My entire professional career has been focused on writing.
After nearly 20 years at two daily newspapers, seven years at B2B publication Multichannel Merchant, and five years at Loyalty360 I saw a lot happen in the loyalty space before joining Clarus Commerce.
At Multichannel Merchant, I interviewed a plethora of catalog brands and told their respective stories. At Loyalty360, the main thrust of my job was interviewing brands from the unique perspective of customer loyalty. I interviewed brands of all kinds about how they use customer loyalty as a strategic point of differentiation.
Although I had interviewed several vendors during my time at Loyalty360 and Multichannel Merchant, I never worked for one.
Until I started at Clarus on April 2, 2018.
Here is what I’ve seen change in loyalty over the years.
Retailers are Moving Away from Traditional Loyalty Programs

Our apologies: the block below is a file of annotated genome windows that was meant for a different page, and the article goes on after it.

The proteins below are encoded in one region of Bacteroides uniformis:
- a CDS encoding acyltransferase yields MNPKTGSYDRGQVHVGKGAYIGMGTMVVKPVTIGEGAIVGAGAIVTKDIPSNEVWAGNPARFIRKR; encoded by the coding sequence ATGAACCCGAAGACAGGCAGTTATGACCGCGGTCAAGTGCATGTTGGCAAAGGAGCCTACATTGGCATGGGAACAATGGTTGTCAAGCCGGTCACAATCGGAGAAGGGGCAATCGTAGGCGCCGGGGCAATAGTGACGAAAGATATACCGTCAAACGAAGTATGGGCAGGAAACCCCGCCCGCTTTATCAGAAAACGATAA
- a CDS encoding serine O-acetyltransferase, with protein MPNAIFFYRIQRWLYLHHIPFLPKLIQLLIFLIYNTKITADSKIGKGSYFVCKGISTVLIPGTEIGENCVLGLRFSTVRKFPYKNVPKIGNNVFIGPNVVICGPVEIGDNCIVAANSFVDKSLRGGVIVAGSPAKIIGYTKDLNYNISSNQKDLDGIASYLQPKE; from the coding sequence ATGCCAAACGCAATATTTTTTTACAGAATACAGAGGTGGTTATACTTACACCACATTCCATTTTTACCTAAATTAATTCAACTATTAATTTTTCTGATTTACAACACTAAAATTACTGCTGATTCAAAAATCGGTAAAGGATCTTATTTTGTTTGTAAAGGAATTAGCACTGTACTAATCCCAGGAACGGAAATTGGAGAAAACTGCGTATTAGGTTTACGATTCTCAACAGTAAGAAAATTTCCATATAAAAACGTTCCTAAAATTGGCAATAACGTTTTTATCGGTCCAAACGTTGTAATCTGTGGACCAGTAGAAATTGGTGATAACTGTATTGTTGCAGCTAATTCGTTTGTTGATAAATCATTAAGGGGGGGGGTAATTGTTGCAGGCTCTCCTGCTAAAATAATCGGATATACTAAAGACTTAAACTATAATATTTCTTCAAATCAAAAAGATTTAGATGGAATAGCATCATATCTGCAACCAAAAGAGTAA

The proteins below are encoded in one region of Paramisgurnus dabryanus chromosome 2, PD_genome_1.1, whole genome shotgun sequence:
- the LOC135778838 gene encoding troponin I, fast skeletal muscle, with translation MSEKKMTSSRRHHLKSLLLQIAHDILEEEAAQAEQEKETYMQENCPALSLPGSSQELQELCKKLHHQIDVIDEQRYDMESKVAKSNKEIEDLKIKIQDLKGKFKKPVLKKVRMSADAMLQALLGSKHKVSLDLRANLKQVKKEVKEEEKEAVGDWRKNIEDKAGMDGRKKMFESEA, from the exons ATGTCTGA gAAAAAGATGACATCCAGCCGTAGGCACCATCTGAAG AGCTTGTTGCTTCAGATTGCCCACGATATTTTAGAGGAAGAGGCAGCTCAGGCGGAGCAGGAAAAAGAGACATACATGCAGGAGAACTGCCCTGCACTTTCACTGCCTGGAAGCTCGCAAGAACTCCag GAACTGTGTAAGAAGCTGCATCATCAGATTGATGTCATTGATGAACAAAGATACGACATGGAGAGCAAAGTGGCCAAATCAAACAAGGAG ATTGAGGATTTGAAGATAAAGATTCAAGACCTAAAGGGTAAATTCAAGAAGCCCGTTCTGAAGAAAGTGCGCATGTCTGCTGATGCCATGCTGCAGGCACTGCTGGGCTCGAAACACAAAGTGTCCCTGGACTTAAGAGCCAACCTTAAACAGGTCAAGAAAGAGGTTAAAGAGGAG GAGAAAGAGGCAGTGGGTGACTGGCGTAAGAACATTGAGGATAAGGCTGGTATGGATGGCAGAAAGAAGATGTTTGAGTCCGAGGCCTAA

Many of the brands I wrote about used some type of a traditional loyalty program.
Simplicity and ease of use was a big theme for most brands with traditional programs, as was knowing and understanding their customers.
Some brands executed against these two points better than others and it usually showed in their results.
I covered several webinars where retailers spoke about some aspect of customer loyalty, customer experience, and the technology used to achieve their strategic goals.
I also wrote about many brands who either implemented new loyalty programs or revamped old ones.
Many traditional loyalty programs I wrote about in the past were relaunched through various digital innovations to the customer experience. Some brands redesigned their websites and added layers of multi-rewards.